Import Export Policy of India

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Abhijeet Bansode.

For India to become a major player in world trade, an all encompassing, and comprehensive view needs to be taken for the overall development of the country's foreign trade. While increase in exports is of vital importance, we have also to facilitate those imports which are required to stimulate our economy. Coherence and consistency among trade and other economic policies is important for maximizing the contribution of such policies to development. Thus, while incorporating the existing practice of enunciating an annual Exim Policy, it is necessary to go much beyond and take an integrated approach to the developmental requirements of India's foreign trade. This is the context of the new Foreign Trade Policy.

Trade is not an end in itself, but a means to economic growth and national development. The primary purpose is not the mere earning of foreign exchange, but the stimulation of greater economic activity. The Foreign Trade Policy is rooted in this belief and built around two major objectives. These are: 1. To double the percentage share of global merchandise trade within the next five years. The trade (i.e. Exports less imports) as per 1.09.2004 was $ 60 US while during 31.03.2009; it is expected to grow to $ 120 US.

2. To act as an effective instrument of economic growth by giving a thrust to employment generation. During the period between the years 2004 and 2005, employment generation was 10 lacs jobs which rose to 20 lacs in the years 2006-2007. In the year 2009 it is expected to be 50 lacs.

These objectives are proposed to be achieved by adopting, among others, the following strategies: 1.Unshackling of controls and creating an atmosphere of trust and transparency to unleash the innate entrepreneurship of our businessmen, industrialists and traders. 2.Simplifying procedures and bringing down transaction costs. 3.Neutralizing incidence of all levies and duties on inputs used in export products, based on the fundamental principle that duties and levies should not be exported. 4.Facilitating development of India as a global hub for manufacturing, trading and services. 5.Identifying and nurturing special focus areas which would generate additional employment opportunities, particularly in semi-urban and rural areas, and developing a series of ‘Initiatives' for each of these. 6.Facilitating technological and infrastructural upgradation of all the sectors of the Indian economy, especially through import of capital goods and equipment, thereby increasing value addition and productivity, while attaining internationally accepted standards of quality. 7.Upgrading our infrastructural network, both physical and virtual, related to the entire Foreign Trade chain, to international standards.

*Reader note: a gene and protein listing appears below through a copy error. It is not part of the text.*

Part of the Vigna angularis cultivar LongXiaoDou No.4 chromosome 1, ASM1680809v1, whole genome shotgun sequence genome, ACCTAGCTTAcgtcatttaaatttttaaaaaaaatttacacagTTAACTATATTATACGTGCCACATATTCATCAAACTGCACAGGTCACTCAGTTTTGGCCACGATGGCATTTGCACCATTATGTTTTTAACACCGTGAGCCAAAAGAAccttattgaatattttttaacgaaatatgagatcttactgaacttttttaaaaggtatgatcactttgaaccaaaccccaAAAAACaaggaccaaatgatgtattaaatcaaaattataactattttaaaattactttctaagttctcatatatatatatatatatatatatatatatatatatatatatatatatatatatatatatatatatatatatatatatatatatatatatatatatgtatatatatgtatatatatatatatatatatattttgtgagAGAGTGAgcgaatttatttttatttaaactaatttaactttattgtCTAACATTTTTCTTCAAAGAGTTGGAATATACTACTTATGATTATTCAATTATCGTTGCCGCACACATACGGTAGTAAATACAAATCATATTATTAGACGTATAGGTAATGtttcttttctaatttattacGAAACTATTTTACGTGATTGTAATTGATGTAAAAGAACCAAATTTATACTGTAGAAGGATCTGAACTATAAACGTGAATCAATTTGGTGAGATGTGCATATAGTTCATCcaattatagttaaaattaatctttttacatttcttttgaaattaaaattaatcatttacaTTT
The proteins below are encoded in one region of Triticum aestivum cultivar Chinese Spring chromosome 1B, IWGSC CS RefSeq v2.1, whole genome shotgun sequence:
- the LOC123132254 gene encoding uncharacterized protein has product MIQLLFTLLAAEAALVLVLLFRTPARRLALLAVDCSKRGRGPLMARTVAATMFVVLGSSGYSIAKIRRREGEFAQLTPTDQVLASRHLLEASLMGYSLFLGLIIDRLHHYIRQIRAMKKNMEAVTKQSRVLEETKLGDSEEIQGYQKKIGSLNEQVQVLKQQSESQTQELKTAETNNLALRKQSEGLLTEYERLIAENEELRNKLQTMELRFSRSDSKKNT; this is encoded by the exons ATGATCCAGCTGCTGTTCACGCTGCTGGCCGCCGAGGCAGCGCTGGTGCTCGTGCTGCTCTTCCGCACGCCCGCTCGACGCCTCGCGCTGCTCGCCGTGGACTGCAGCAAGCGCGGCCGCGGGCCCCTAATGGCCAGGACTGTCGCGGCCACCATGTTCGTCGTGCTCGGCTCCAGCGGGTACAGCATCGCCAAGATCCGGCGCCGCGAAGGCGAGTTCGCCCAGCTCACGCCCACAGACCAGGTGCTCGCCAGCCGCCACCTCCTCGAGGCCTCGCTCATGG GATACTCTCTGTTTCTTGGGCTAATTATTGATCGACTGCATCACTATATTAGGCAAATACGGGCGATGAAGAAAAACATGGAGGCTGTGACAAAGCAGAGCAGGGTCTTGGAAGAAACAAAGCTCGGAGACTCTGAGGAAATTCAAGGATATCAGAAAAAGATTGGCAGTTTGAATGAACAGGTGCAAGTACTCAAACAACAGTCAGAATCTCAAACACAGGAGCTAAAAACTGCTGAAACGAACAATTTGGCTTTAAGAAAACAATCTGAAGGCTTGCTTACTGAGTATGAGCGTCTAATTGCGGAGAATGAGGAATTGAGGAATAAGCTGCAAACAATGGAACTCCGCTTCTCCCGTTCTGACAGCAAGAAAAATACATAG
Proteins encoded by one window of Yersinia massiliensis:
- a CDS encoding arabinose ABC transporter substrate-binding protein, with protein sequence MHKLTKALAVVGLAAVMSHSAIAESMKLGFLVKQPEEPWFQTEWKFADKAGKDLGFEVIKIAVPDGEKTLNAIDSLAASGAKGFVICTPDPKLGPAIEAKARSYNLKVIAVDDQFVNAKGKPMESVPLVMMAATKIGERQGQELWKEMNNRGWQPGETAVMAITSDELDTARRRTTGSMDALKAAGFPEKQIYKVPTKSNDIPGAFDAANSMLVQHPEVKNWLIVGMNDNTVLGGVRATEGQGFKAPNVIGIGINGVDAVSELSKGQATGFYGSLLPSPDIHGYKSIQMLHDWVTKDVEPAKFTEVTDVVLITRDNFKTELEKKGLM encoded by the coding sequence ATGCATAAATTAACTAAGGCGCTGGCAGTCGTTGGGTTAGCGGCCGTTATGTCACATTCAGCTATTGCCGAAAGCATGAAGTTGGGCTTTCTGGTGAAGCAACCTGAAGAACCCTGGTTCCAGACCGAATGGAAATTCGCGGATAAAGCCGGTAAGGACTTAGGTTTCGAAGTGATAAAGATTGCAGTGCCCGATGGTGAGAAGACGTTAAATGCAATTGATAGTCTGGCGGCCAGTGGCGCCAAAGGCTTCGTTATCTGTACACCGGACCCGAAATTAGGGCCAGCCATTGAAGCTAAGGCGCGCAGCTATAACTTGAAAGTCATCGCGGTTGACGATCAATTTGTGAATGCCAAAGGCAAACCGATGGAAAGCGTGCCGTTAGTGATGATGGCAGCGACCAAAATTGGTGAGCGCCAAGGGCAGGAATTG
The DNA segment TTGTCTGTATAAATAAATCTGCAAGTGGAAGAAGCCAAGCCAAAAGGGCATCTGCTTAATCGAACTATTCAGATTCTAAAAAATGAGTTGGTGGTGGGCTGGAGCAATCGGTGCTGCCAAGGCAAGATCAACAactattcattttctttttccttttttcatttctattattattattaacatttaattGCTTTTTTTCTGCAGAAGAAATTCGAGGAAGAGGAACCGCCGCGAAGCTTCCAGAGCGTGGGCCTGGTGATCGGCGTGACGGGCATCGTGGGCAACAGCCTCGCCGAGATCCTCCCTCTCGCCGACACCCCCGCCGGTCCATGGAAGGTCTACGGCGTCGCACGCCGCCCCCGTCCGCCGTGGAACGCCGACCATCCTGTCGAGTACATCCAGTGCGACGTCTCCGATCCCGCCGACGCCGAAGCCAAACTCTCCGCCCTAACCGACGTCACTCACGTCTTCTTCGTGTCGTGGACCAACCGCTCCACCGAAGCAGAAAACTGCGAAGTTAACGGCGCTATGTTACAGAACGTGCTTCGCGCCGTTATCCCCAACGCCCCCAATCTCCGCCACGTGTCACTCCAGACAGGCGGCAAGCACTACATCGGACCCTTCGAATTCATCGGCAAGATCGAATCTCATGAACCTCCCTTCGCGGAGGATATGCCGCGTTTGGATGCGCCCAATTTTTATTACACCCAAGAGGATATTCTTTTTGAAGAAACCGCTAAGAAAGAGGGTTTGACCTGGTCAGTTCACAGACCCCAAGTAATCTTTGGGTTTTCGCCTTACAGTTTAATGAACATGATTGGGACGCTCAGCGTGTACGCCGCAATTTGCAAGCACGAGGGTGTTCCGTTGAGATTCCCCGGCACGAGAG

The Preamble spells out the broad framework and is an integral part of the Foreign Trade Policy.

In exercise of the powers conferred under Section 5 of The Foreign Trade (Development and Regulation Act), 1992 (No. 22 of 1992), the Central Government hereby notifies the Foreign Trade Policy for the period 2004-2009 incorporating the Export and Import Policy for the period 2002-2007, as modified. This Policy shall come into force with effect from 1st September, 2004 and shall remain in force upto 31st March, 2009, unless as otherwise specified.

The Central Government reserves the right in public interest to make any amendments to this Policy in exercise of the powers conferred by Section-5 of the Act. Such amendment shall be made by means of a Notification published in the Gazette of India

Any Notifications made or Public Notices issued or anything done under the previous Export/ Import policies, and in force immediately before the commencement of this Policy shall, in so far as they are not...
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